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At the hearing, Nadon expressed shame and regret for his actions, according to the board’s decision, and was able to recognize the harm done to the victims and to his family. According to the document, he and his wife divorced following his conviction. Nadon also explained that he had reflected a lot and considerably progressed emotionally because he had become able to show vulnerability to others, which wasn’t the case when he was active in his cycle of crime.
As for his sexuality, Nadon explained he was embarrassed and unsatisfied with his “conservative” sexual relationship with his partner, and his crimes represented a desire to pursue sexual contact. The important thing for him now is to be able to connect with other people on an emotional level, not a sexual one, according to the decision.
It did note some concerns aired about Nadon. He worked while in prison and participated in many voluntary courses and workshops through chaplaincy and mental health services. His case management team expressed concern that he had been too busy to reflect and develop insight.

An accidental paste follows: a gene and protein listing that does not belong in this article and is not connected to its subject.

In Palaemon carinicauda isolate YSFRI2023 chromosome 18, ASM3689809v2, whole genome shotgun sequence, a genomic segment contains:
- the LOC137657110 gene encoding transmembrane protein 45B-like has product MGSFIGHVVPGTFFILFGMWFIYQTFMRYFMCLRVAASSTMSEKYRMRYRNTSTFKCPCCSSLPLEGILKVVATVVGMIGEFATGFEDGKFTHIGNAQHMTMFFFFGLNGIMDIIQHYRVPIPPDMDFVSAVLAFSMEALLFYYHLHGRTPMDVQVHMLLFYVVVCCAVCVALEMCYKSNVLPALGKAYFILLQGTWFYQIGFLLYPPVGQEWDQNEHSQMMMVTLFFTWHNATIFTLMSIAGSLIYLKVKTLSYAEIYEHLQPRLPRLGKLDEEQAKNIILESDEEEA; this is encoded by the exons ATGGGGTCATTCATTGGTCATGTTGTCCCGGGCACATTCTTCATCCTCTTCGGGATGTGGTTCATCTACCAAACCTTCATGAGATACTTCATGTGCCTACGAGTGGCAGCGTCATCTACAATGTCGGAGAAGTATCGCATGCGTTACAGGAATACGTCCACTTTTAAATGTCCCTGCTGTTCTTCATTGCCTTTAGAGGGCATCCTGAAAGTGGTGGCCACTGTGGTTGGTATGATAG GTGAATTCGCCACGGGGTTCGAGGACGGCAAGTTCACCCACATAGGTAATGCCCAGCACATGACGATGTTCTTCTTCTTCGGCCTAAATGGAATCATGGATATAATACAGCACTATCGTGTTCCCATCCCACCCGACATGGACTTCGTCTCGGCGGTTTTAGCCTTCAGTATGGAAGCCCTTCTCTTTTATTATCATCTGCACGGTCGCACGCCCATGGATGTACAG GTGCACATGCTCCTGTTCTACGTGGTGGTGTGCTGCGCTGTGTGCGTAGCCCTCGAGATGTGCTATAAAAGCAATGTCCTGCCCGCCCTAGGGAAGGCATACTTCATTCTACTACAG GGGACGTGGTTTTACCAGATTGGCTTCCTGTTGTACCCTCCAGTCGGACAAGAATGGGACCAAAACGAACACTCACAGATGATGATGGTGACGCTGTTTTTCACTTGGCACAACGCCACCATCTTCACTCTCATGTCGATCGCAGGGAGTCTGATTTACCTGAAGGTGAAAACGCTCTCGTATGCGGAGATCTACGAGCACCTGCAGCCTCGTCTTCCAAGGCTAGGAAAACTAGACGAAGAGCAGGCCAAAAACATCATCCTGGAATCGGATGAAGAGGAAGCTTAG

And, although the Correctional Service of Canada recommended granting day parole, there was concern about Nadon’s overconfidence and ability to adjust to a less-luxurious lifestyle.
Ultimately, the board was of the opinion that Nadon wouldn’t present an unacceptable risk to society if released on day parole and that his release would contribute to the protection of society by promoting his reintegration as a law-abiding citizen: criteria by which the parole board makes conditional release decisions.
According to the Statistical Information on Recidivism Scale, Nadon was assessed as being at low risk of re-offending within three years of release, the decision noted. He has made contact with a Circle of Support and Accountability, a community program for sex offenders.
With files from Jacquie Miller
This content was originally published here.